In addition to introductory ethics, she teaches introduction to philosophy, contemporary philosophy, political and legal philosophy, and logic and critical thinking.
Stoll's research interests include ethics, applied ethics, and social and political philosophy. She is especially interested in corporations and free speech rights, globalization, the environment, and business ethics. She has published several articles in business ethics on marketing ethics and on corporations and free speech rights.
Stoll's involvement extends outside of the classroom, as advisor for the Philosophy Club and Vegetarian Club, and coach for the Ethics Bowl Team. She has served on the Core Curriculum Assessment Committee, Gender Studies Committee, Philosophy Program Review Committee, and the Working Group for Nationally Competitive Scholarships, and served as an alternate representative for the College of Liberal Arts to the Faculty Senate.
Jones served as president of the Philosophy Club for two years. "Dr. Stoll helped us bring The Vagina Monologues to USI for the first time, and over the past three years, the club has raised over $1,400 for a local women's shelter," she said.
Stoll joined the University in fall 2005. She received her Ph.D. in philosophy from Purdue University in 2002. Her dissertation dealt with moral obligation in a global economy focusing on the environment, the poor, and ways in which businesses can help or hinder us in meeting moral obligations. Stoll taught at Minnesota State University-Mankato and at Muskingum College before joining USI.
The Cooper award is named in honor of H. Lee Cooper, a long-time friend and supporter of USI. The award was officially presented at the Fall Faculty and Administrative Staff Meeting on August 23. It includes a generous stipend, a plaque, and additional monies for travel and related faculty development.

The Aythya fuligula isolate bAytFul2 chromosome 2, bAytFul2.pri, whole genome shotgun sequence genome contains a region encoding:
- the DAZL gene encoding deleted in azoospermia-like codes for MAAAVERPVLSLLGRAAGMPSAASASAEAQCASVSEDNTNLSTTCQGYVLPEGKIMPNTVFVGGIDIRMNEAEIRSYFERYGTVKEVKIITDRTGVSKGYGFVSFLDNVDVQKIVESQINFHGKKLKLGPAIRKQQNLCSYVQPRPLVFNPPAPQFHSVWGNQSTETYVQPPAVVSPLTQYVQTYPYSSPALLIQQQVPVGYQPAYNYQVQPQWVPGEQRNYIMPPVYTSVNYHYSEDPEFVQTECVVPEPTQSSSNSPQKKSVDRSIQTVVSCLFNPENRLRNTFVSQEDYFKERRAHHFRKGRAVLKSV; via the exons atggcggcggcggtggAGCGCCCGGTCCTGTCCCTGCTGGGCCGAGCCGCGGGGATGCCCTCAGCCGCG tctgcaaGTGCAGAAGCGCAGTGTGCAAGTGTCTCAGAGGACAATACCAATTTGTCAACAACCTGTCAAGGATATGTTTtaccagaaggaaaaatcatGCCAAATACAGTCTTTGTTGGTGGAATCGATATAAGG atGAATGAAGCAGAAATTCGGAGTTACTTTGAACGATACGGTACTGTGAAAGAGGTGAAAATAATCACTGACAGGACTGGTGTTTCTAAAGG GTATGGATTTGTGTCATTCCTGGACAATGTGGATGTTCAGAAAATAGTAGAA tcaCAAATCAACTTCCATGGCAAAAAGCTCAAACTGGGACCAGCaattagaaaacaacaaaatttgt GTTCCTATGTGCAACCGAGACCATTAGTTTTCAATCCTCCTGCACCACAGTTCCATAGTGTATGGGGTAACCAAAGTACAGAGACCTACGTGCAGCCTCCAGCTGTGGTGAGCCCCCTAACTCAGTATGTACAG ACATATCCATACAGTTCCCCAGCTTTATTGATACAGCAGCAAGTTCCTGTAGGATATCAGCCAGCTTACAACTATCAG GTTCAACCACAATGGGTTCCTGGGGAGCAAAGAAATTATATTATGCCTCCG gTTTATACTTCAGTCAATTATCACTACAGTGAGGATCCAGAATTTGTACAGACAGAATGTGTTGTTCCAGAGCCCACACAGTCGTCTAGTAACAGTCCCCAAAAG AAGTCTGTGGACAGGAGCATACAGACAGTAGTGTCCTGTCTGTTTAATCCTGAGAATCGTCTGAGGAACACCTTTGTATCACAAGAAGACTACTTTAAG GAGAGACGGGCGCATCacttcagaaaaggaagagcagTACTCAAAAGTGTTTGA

As this year's winner, Stoll will deliver a presentation to the University community during the 2010-2011 academic year. Details will be released at a later date.
Black Lawrence Press publishes Weekly Publishing Tips. Recently, for their week's feature article, they interviewed Nicole Reid of RopeWalk Press. You can read the article below.
Black Lawrence Press: RopeWalk Press is an extension of the RopeWalk Writers Retreat. What inspired you and other people at RopeWalk to found a press?
Nicole Reid: RopeWalk Press was created without any plans for a future beyond publishing the 20th Anniversary Retreat Anthology, however our former editor, Ron Mitchell, had plans. At the time, he was managing editor of Southern Indiana Review and had already witnessed the powerful catalyst that holding a contest can be. Via contests judged by authors of great acclaim and a complete redesign, he transformed SIR from a regional unheard-of to a fine journal of national importance. The quality of our submissions jumped a few pegs so our content did as well; suddenly we were receiving work by not just published authors, but folks with books from strong literary and trade houses. RopeWalk Press became a sort of extension of Ron's work with SIR. He collaborated with one author, then another and another on poetry chapbooks and poetry chapbook contests for the press and those were our first publications.